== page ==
THERE you are, stood in a green grocers poring over your favourite variety of apple. Suddenly you catch the scent of something heavenly; a smell not unlike the apple you have in your hand, only better. You abandon your apple and follow the scent to the next aisle where you find more apples of the same variety. They smell superior to the others. You pick one up and are compelled to take a bite; on doing so you realise something – it’s pretty bloody awful. You put down the unpalatable apple and move on to alternative apples.
I could be describing a situation reminiscent of the selectively bred, brightly coloured, sweet smelling fruits that line our supermarket shelves; those that in fact taste like tasteless facsimiles of the original spots-and-all varieties. In this situation we are being manipulated by the supermarkets, but in nature it may be viruses doing the manipulating.
Viruses are parasites, making use of infected host cells to replicate more virus. Of course, it isn’t enough just to replicate, viruses also need to spread to new cells, and new hosts. Plant viruses are often carried from plant to plant by insects; the insects become known in this context as ‘vectors’. The study of the biology of insect vectors is, as you may imagine, fundamentally important to understanding the transmission of a whole range of parasites (viral, bacterial and protozoan) between plants, or between humans and animals. Of particular interest is how parasites, such as viruses, manipulate their insect vectors by altering the physical properties of the host they infect.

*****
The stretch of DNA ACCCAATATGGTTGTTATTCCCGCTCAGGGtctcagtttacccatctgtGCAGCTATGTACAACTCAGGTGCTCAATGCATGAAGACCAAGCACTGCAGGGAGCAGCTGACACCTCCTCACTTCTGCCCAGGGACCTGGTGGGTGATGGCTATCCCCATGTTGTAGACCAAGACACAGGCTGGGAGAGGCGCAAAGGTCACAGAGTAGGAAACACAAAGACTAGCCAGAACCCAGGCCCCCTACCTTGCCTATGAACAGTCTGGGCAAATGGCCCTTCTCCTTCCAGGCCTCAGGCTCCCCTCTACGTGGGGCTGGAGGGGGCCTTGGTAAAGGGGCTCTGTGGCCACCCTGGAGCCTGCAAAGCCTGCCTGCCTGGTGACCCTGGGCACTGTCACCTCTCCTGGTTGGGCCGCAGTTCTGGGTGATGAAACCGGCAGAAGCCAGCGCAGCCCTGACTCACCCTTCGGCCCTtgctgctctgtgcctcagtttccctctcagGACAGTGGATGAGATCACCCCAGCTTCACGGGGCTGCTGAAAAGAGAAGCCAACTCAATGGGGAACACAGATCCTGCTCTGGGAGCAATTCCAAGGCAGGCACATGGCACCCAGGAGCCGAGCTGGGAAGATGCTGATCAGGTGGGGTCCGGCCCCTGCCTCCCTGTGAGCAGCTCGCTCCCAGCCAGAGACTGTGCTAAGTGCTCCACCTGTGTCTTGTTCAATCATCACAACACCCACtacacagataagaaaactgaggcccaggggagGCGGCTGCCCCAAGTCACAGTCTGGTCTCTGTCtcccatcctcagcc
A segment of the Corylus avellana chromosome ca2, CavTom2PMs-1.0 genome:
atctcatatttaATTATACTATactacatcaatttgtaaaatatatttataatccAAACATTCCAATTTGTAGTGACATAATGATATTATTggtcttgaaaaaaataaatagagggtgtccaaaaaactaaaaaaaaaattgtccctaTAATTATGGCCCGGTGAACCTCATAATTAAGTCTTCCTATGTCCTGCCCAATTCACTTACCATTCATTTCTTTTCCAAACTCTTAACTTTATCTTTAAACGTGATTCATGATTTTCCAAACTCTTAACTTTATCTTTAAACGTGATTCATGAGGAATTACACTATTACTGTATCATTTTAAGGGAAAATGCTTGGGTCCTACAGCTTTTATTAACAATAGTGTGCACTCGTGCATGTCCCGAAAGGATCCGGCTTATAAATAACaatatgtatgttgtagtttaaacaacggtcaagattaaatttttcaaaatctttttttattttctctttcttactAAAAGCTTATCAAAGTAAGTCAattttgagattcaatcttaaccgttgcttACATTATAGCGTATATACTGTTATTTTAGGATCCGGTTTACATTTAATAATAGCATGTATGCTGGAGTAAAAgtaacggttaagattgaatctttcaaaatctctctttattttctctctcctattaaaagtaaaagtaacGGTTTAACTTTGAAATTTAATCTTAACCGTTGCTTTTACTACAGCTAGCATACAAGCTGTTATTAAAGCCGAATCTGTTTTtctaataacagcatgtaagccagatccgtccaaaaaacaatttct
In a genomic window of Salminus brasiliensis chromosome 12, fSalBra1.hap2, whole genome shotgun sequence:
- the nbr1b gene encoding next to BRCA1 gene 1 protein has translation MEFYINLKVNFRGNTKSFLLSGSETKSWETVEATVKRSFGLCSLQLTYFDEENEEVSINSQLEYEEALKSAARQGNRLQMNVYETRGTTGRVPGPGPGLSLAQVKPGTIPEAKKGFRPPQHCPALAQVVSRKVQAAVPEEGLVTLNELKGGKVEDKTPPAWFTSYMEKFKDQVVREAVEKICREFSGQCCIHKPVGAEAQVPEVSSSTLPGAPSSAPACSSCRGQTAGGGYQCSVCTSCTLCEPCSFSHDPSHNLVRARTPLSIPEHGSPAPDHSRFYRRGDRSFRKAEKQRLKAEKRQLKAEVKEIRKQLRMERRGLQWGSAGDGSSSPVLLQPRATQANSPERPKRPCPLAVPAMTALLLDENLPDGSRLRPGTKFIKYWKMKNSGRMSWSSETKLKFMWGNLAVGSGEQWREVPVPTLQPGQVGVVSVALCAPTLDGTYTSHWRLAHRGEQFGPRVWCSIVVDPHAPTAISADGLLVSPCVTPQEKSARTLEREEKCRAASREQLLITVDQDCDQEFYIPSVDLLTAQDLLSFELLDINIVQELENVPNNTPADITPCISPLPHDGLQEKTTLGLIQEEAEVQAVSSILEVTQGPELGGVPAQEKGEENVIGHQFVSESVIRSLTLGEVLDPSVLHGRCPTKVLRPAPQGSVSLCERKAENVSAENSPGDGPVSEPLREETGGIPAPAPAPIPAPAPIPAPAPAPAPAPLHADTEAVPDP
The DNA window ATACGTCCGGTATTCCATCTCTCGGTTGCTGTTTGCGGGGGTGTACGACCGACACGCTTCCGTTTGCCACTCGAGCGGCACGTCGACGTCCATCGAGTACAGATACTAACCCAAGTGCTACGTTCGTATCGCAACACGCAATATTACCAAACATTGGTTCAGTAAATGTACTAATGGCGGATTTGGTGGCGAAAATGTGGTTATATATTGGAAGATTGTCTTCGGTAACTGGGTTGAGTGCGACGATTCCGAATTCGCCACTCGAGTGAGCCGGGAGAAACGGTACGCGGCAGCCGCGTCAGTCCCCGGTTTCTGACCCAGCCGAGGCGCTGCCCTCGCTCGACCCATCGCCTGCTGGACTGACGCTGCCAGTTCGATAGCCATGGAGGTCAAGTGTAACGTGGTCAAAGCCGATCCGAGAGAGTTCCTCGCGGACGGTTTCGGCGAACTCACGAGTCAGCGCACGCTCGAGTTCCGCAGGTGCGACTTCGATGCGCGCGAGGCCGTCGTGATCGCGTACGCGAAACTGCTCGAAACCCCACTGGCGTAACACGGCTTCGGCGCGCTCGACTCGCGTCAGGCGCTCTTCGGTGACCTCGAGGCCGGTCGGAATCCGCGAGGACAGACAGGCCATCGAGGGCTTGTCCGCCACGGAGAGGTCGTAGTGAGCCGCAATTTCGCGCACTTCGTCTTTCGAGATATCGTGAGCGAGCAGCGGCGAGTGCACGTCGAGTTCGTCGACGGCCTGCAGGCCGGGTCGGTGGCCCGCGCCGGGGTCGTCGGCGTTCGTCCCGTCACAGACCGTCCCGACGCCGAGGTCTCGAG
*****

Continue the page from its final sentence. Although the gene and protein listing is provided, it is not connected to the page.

A Penn State based group, headed by Mark Mescher, have been using Cucumber Mosaic Virus (CMV), a known generalist plant pathogen, to study the effect it has on the interaction between cultivated squash plants and aphids (sap sucking bugs). The results of this study are reported by Kerry Mauck et al. in a recent paper.
They show that CMV-infected plants have elevated volatile (readily dispersing in air) emissions that attract aphid vectors. This in itself is not a revelation; the authors cite two well documented examples of this phenomenon, from Potato leaf roll virus (PLRV) and Barley yellow dwarf virus (BYDV), where infected plants release volatiles that attract aphids. However, these other viruses employ a different method of transmission to CMV, and the main thrust of this paper is to identify how the mode of transmission modifies the host-insect interaction.
Viruses carried by insect vectors fall into two broad camps:
Persistent – in which virus from an infected host enters an insect vector, but needs a certain incubation period within the insect, usually allowing it to travel through the body cavity and locate itself in the salivary glands of the insect. In this position, the virus can ‘persistently’ infect new hosts each time the insect feeds. This mechanism takes time, with the insects required to feed for an extended period before the viruses can establish themselves in the insect vector.
Non-persistent – in which virus from the infected host literally sticks to the mouth parts of the feeding insect. This is a precariously exposed position for a virus where its transmission relies on the insect vector dispersing, within minutes, to a new host and introducing the virus to it.
Whilst there is a growing number of studies on the disease ecology of persistent viruses (including PLRV and BYDV above), comparatively little is known about that of non-persistent viruses (such as CMV study). Non-persistent viruses also represent a majority of plant viral pathogens, and thus have economic and agricultural significance.